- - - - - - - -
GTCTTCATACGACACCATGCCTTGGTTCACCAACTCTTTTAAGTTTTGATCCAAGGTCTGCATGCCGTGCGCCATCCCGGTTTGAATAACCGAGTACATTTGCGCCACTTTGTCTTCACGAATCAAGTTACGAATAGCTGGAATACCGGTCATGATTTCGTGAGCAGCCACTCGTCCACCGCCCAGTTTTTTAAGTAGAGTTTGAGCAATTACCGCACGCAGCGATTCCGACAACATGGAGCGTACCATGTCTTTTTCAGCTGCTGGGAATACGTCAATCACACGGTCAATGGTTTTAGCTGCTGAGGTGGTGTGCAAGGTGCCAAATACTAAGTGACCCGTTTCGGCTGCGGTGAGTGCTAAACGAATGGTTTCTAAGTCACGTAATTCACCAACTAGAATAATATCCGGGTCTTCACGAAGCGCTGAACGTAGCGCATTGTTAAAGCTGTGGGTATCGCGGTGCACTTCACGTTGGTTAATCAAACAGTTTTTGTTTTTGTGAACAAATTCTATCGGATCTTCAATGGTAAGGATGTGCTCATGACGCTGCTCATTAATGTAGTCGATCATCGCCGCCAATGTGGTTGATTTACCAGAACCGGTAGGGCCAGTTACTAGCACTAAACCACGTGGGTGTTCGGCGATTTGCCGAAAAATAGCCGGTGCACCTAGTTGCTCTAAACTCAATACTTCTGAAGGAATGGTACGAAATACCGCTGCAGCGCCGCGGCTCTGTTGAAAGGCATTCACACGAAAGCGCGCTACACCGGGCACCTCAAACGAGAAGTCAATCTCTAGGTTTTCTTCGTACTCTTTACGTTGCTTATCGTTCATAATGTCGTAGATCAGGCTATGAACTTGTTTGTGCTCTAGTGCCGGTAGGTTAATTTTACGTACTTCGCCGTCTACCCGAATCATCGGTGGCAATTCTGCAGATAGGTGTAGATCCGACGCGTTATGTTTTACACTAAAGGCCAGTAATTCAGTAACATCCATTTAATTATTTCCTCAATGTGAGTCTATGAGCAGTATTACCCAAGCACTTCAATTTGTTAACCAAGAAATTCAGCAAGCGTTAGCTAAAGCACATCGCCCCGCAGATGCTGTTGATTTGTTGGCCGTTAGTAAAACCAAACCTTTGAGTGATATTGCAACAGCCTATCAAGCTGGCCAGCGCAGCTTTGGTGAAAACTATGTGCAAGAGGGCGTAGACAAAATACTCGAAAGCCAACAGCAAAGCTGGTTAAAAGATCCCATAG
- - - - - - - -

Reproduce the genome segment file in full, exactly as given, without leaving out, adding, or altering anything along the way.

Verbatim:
GTCTTCATACGACACCATGCCTTGGTTCACCAACTCTTTTAAGTTTTGATCCAAGGTCTGCATGCCGTGCGCCATCCCGGTTTGAATAACCGAGTACATTTGCGCCACTTTGTCTTCACGAATCAAGTTACGAATAGCTGGAATACCGGTCATGATTTCGTGAGCAGCCACTCGTCCACCGCCCAGTTTTTTAAGTAGAGTTTGAGCAATTACCGCACGCAGCGATTCCGACAACATGGAGCGTACCATGTCTTTTTCAGCTGCTGGGAATACGTCAATCACACGGTCAATGGTTTTAGCTGCTGAGGTGGTGTGCAAGGTGCCAAATACTAAGTGACCCGTTTCGGCTGCGGTGAGTGCTAAACGAATGGTTTCTAAGTCACGTAATTCACCAACTAGAATAATATCCGGGTCTTCACGAAGCGCTGAACGTAGCGCATTGTTAAAGCTGTGGGTATCGCGGTGCACTTCACGTTGGTTAATCAAACAGTTTTTGTTTTTGTGAACAAATTCTATCGGATCTTCAATGGTAAGGATGTGCTCATGACGCTGCTCATTAATGTAGTCGATCATCGCCGCCAATGTGGTTGATTTACCAGAACCGGTAGGGCCAGTTACTAGCACTAAACCACGTGGGTGTTCGGCGATTTGCCGAAAAATAGCCGGTGCACCTAGTTGCTCTAAACTCAATACTTCTGAAGGAATGGTACGAAATACCGCTGCAGCGCCGCGGCTCTGTTGAAAGGCATTCACACGAAAGCGCGCTACACCGGGCACCTCAAACGAGAAGTCAATCTCTAGGTTTTCTTCGTACTCTTTACGTTGCTTATCGTTCATAATGTCGTAGATCAGGCTATGAACTTGTTTGTGCTCTAGTGCCGGTAGGTTAATTTTACGTACTTCGCCGTCTACCCGAATCATCGGTGGCAATTCTGCAGATAGGTGTAGATCCGACGCGTTATGTTTTACACTAAAGGCCAGTAATTCAGTAACATCCATTTAATTATTTCCTCAATGTGAGTCTATGAGCAGTATTACCCAAGCACTTCAATTTGTTAACCAAGAAATTCAGCAAGCGTTAGCTAAAGCACATCGCCCCGCAGATGCTGTTGATTTGTTGGCCGTTAGTAAAACCAAACCTTTGAGTGATATTGCAACAGCCTATCAAGCTGGCCAGCGCAGCTTTGGTGAAAACTATGTGCAAGAGGGCGTAGACAAAATACTCGAAAGCCAACAGCAAAGCTGGTTAAAAGATCCCATAG